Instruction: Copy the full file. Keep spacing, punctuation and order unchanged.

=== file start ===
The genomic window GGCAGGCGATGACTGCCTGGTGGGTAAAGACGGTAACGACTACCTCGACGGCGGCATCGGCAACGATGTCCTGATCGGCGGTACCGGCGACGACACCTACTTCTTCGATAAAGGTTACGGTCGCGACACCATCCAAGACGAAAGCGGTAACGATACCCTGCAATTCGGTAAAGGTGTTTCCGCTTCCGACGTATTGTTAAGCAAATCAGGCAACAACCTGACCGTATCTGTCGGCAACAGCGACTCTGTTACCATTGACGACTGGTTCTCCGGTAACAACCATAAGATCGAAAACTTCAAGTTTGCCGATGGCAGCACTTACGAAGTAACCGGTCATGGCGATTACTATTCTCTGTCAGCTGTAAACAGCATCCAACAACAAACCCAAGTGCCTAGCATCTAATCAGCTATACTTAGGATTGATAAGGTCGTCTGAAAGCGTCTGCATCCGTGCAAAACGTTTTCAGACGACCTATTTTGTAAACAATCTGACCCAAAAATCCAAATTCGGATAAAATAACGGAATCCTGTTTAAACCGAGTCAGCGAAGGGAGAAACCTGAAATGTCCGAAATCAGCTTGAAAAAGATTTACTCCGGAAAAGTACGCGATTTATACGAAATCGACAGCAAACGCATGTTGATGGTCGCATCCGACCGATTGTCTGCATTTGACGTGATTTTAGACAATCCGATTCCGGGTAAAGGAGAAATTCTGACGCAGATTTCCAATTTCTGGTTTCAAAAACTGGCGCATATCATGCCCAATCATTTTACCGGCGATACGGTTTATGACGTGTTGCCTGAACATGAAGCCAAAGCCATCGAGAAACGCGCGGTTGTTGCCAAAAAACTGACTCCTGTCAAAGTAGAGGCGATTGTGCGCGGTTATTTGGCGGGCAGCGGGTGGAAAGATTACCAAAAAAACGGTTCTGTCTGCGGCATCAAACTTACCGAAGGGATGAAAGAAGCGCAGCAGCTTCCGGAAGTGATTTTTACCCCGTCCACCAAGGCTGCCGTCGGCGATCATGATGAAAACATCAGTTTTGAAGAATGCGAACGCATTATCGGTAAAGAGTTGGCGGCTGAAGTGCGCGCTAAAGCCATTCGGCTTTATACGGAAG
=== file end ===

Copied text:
The genomic window GGCAGGCGATGACTGCCTGGTGGGTAAAGACGGTAACGACTACCTCGACGGCGGCATCGGCAACGATGTCCTGATCGGCGGTACCGGCGACGACACCTACTTCTTCGATAAAGGTTACGGTCGCGACACCATCCAAGACGAAAGCGGTAACGATACCCTGCAATTCGGTAAAGGTGTTTCCGCTTCCGACGTATTGTTAAGCAAATCAGGCAACAACCTGACCGTATCTGTCGGCAACAGCGACTCTGTTACCATTGACGACTGGTTCTCCGGTAACAACCATAAGATCGAAAACTTCAAGTTTGCCGATGGCAGCACTTACGAAGTAACCGGTCATGGCGATTACTATTCTCTGTCAGCTGTAAACAGCATCCAACAACAAACCCAAGTGCCTAGCATCTAATCAGCTATACTTAGGATTGATAAGGTCGTCTGAAAGCGTCTGCATCCGTGCAAAACGTTTTCAGACGACCTATTTTGTAAACAATCTGACCCAAAAATCCAAATTCGGATAAAATAACGGAATCCTGTTTAAACCGAGTCAGCGAAGGGAGAAACCTGAAATGTCCGAAATCAGCTTGAAAAAGATTTACTCCGGAAAAGTACGCGATTTATACGAAATCGACAGCAAACGCATGTTGATGGTCGCATCCGACCGATTGTCTGCATTTGACGTGATTTTAGACAATCCGATTCCGGGTAAAGGAGAAATTCTGACGCAGATTTCCAATTTCTGGTTTCAAAAACTGGCGCATATCATGCCCAATCATTTTACCGGCGATACGGTTTATGACGTGTTGCCTGAACATGAAGCCAAAGCCATCGAGAAACGCGCGGTTGTTGCCAAAAAACTGACTCCTGTCAAAGTAGAGGCGATTGTGCGCGGTTATTTGGCGGGCAGCGGGTGGAAAGATTACCAAAAAAACGGTTCTGTCTGCGGCATCAAACTTACCGAAGGGATGAAAGAAGCGCAGCAGCTTCCGGAAGTGATTTTTACCCCGTCCACCAAGGCTGCCGTCGGCGATCATGATGAAAACATCAGTTTTGAAGAATGCGAACGCATTATCGGTAAAGAGTTGGCGGCTGAAGTGCGCGCTAAAGCCATTCGGCTTTATACGGAAG